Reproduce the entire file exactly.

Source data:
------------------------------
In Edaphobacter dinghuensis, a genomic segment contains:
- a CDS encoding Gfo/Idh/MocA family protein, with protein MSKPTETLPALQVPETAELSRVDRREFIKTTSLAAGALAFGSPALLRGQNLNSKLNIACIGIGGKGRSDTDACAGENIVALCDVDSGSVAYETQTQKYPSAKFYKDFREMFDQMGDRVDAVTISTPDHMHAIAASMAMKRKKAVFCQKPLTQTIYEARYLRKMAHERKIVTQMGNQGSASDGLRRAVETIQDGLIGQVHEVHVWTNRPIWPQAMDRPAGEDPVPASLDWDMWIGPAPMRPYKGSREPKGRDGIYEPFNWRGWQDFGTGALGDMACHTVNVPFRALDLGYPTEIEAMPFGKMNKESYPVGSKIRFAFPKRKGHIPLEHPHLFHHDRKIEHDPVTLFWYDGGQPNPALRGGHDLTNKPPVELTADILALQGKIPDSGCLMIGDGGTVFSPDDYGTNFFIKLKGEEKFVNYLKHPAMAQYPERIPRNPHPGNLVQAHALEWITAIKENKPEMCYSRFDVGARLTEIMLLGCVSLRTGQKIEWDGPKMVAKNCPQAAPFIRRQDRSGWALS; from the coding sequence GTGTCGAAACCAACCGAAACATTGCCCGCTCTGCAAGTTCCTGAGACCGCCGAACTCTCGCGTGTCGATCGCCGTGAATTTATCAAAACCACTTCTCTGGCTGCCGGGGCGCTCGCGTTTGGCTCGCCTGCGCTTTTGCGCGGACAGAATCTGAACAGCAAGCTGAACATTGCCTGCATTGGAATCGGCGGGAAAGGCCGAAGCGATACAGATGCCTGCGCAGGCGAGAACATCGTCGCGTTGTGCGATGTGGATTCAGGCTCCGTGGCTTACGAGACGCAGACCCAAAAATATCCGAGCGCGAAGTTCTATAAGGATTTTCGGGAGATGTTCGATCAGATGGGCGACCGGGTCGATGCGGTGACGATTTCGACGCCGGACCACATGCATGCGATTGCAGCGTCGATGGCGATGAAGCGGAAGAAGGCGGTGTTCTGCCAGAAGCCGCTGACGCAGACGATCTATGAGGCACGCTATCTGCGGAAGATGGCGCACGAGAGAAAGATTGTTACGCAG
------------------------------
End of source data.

In Edaphobacter dinghuensis, a genomic segment contains:
- a CDS encoding Gfo/Idh/MocA family protein, with protein MSKPTETLPALQVPETAELSRVDRREFIKTTSLAAGALAFGSPALLRGQNLNSKLNIACIGIGGKGRSDTDACAGENIVALCDVDSGSVAYETQTQKYPSAKFYKDFREMFDQMGDRVDAVTISTPDHMHAIAASMAMKRKKAVFCQKPLTQTIYEARYLRKMAHERKIVTQMGNQGSASDGLRRAVETIQDGLIGQVHEVHVWTNRPIWPQAMDRPAGEDPVPASLDWDMWIGPAPMRPYKGSREPKGRDGIYEPFNWRGWQDFGTGALGDMACHTVNVPFRALDLGYPTEIEAMPFGKMNKESYPVGSKIRFAFPKRKGHIPLEHPHLFHHDRKIEHDPVTLFWYDGGQPNPALRGGHDLTNKPPVELTADILALQGKIPDSGCLMIGDGGTVFSPDDYGTNFFIKLKGEEKFVNYLKHPAMAQYPERIPRNPHPGNLVQAHALEWITAIKENKPEMCYSRFDVGARLTEIMLLGCVSLRTGQKIEWDGPKMVAKNCPQAAPFIRRQDRSGWALS; from the coding sequence GTGTCGAAACCAACCGAAACATTGCCCGCTCTGCAAGTTCCTGAGACCGCCGAACTCTCGCGTGTCGATCGCCGTGAATTTATCAAAACCACTTCTCTGGCTGCCGGGGCGCTCGCGTTTGGCTCGCCTGCGCTTTTGCGCGGACAGAATCTGAACAGCAAGCTGAACATTGCCTGCATTGGAATCGGCGGGAAAGGCCGAAGCGATACAGATGCCTGCGCAGGCGAGAACATCGTCGCGTTGTGCGATGTGGATTCAGGCTCCGTGGCTTACGAGACGCAGACCCAAAAATATCCGAGCGCGAAGTTCTATAAGGATTTTCGGGAGATGTTCGATCAGATGGGCGACCGGGTCGATGCGGTGACGATTTCGACGCCGGACCACATGCATGCGATTGCAGCGTCGATGGCGATGAAGCGGAAGAAGGCGGTGTTCTGCCAGAAGCCGCTGACGCAGACGATCTATGAGGCACGCTATCTGCGGAAGATGGCGCACGAGAGAAAGATTGTTACGCAG